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Vancouver veterans mourn cancellation of in-person Remembrance Day ceremonies

Poppy fundraising expected to come up short but 'the real tragedy' is not being able to gather with veterans for Remembrance Day due to COVID-19
The public is being discouraged from attending their local cenotaph this Nov. 11. (Dan Toulgoet)

Stay away from Vancouver cenotaphs this Nov. 11.

The public is being discouraged from attending Remembrance Day ceremonies, which annually commemorate fallen veterans in Victory Square and other locations.

That's in light of the ongoing COVID-19 pandemic, which also will see Grandview Park's annual ceremony cancelled, said Royal Canadian Legion branch #179 service officer and veteran Reid Lewis.

The pandemic has pushed every other ceremony to go virtual – per a provincial health ban on large gatherings.

“There will be no parades anywhere in Vancouver, no military personnel will be out,” the veteran told Vancouver Is Awesome.

"When we lay the wreaths, we won’t be telling the public."

The Commercial Drive parade of surviving veterans will not go on, added branch #179 president, Pete Salmon.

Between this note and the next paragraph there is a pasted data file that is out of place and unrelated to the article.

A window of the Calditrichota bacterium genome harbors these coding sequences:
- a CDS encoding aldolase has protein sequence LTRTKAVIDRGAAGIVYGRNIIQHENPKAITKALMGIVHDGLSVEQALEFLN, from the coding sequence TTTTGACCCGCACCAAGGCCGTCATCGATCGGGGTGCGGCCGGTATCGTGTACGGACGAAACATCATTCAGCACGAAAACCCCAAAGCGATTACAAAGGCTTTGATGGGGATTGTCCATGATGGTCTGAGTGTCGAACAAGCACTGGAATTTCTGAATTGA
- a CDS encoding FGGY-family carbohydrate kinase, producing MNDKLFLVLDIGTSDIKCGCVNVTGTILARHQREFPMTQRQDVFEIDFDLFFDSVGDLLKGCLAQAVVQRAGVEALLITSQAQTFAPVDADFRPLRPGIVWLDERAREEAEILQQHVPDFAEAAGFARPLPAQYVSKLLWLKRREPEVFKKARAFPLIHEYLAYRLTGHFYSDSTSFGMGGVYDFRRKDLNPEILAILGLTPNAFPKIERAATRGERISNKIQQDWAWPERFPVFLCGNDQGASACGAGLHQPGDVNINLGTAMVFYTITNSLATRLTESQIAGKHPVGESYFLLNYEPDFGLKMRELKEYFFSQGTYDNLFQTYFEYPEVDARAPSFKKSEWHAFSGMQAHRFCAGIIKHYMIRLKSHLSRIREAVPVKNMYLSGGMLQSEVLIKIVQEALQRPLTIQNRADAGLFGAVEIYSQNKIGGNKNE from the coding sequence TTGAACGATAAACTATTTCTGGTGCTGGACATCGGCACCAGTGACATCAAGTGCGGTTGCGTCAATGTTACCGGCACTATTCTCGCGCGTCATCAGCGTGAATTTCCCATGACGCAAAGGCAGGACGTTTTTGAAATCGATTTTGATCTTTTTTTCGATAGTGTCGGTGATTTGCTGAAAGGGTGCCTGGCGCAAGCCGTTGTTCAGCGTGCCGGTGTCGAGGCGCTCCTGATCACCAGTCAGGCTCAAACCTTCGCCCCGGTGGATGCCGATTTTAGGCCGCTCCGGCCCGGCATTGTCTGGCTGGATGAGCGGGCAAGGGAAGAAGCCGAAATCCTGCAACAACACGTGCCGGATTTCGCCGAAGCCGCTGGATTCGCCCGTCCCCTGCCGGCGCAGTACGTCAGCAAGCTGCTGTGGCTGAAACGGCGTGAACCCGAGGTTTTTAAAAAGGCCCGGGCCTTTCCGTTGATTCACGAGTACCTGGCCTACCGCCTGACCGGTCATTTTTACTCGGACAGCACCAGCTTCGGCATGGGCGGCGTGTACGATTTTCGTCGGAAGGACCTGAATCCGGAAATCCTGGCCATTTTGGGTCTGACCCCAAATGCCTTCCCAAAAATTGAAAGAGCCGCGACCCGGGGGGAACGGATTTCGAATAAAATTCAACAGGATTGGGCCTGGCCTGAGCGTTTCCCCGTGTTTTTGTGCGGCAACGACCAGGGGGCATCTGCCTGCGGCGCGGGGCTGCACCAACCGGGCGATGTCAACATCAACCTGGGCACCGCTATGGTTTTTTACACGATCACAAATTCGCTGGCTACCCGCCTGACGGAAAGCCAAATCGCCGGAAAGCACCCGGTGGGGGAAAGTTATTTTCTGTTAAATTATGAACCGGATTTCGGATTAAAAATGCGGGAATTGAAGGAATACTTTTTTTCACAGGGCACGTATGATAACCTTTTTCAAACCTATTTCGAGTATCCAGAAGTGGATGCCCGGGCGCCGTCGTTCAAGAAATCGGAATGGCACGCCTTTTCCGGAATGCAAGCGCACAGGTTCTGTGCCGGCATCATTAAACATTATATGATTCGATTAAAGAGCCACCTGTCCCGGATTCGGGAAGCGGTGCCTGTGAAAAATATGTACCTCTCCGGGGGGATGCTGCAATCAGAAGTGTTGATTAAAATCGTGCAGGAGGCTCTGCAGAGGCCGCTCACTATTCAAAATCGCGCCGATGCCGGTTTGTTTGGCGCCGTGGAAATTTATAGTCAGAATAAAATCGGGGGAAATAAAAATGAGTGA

Some elderly veterans have suited up and braved the cold for years to take part, but their age puts them at high risk from COVID-19.

Poppy sales expected to drop 'way down'

"We know that poppy sales will be way down,” said Lewis, about this year’s fundraising campaign, which annually sees support raised for veterans in the community.

Typically, Vancouver legion volunteers – including veterans and cadets – will stand in front of businesses with trays in-hand to dole out artificial poppies in exchange for donations.

But this year, volunteers will be hindered by new physical distancing requirements, with six feet of distance required.

"We normally bring in about $80,000 a year, just that one branch, from volunteers on the street," Salmon said.

West End branches are known to bring in even more funds, up to $100,000 a year.

Traditional poppy boxes will be set up at approximately 25,000 locations across Canada – like grocery stores and banks, with donors encouraged to pick their own pins.

From this year's sales, the president expects poppies to bring in less than half of what is typically garnered.

"Though the real tragedy is not being able to gather in person for Remembrance Day," Salmon voiced.

People are encouraged to donate to the poppy campaign online when it kicks off Oct. 30.

In the meantime, donations can be made by visiting a local legion or online.